Fig. 7
figure7

Nitric oxide (NO) release following 24 h stimulation of RAW264.7 murine macrophage cells with lipopolysaccharide (LPS) in the absence or presence of extracts of O. subscorpioidea (B), U. chamae (C), and of Prednisolone (D) and Diclofenac (E). A describes the standard nitrite curve obtained. Each bar represents Mean ± SEM (n = 3); *p < 0.05, **p < 0.01, ***p < 0.001 versus vehicle-treated control (C); ap < 0.05, αp < 0.01, βp < 0.001 versus LPS-treated cultures using one-way ANOVA followed by Dunnett’s post hoc multiple-comparisons test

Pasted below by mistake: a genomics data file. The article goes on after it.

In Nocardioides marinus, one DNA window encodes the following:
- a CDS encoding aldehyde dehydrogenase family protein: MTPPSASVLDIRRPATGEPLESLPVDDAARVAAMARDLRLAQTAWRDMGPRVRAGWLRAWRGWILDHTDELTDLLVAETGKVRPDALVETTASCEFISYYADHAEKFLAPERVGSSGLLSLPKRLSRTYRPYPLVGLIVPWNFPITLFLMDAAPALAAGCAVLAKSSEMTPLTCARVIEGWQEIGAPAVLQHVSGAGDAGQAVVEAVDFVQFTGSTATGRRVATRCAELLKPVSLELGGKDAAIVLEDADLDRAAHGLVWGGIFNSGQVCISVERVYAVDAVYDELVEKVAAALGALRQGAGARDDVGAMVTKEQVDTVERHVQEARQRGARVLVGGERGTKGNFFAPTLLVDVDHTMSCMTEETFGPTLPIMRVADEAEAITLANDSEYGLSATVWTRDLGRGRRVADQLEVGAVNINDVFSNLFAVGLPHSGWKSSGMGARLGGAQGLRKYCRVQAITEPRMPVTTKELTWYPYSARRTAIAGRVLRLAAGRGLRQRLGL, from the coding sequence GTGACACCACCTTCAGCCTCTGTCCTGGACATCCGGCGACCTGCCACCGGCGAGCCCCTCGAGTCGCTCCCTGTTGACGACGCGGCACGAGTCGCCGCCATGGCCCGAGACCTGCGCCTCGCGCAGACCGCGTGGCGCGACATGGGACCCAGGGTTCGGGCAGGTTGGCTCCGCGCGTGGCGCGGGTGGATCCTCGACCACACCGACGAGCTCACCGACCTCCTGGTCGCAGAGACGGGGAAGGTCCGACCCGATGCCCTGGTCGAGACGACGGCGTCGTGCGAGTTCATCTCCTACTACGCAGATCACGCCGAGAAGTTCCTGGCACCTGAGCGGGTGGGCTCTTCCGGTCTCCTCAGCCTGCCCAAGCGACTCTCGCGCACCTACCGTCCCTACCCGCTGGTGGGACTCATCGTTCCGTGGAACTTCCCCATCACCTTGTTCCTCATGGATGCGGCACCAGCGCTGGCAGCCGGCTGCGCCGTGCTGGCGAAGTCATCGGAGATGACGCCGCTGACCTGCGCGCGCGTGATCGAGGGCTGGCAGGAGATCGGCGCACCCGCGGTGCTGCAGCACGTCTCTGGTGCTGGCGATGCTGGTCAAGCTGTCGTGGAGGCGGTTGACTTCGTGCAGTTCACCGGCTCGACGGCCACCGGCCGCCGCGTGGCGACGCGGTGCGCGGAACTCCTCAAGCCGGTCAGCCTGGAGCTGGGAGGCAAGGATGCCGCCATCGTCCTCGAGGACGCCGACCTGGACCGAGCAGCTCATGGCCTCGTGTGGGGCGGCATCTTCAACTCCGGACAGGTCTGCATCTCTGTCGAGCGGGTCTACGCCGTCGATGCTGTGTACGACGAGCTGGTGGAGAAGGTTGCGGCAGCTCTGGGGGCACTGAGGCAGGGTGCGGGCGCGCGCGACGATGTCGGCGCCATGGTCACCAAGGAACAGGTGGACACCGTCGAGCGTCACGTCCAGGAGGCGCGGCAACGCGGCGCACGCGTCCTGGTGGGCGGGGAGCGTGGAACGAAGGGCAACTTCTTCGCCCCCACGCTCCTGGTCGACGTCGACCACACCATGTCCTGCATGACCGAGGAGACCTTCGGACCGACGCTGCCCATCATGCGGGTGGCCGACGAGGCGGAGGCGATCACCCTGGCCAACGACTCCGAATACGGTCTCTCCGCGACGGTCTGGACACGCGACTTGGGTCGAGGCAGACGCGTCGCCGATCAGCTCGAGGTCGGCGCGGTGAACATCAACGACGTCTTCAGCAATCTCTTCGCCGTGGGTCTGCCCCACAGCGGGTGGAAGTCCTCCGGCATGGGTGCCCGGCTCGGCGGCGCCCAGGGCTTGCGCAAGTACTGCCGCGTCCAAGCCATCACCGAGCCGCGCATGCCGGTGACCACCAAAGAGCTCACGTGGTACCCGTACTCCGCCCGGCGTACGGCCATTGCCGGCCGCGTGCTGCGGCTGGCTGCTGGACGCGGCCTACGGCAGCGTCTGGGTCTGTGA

However, the linear correlation between absorbance values and nitrite levels as shown in Fig. 7A (r2 = 0.9999) suggests that the levels of nitric oxide (indicated by nitrite levels) induced by LPS alone (absorbance of about 0.08, correlated to very low nitrite levels) were quite low. We, therefore, potentiated LPS-induced NO release with the addition of IFN-γ at 5 μg/ml [19] (the concentration of LPS was reduced 10-fold to 0.1 μg/ml) (Fig. 8). Following this potentiation, NO levels induced by IFN-γ-potentiated LPS were at least 3-fold higher than those induced by LPS alone, with the absorbance values for the potentiated effect correlating with average nitrite concentrations of nearly 40 μM. Each extract produced significant, concentration-dependent inhibition of NO release following potentiated LPS stimulation, which was significant at 50 μg/ml for OS and 25 and 50 μg/ml for UC, although neither of them restored NO levels to that of the control. The standards prednisolone and diclofenac showed no significant effects (Fig. 8).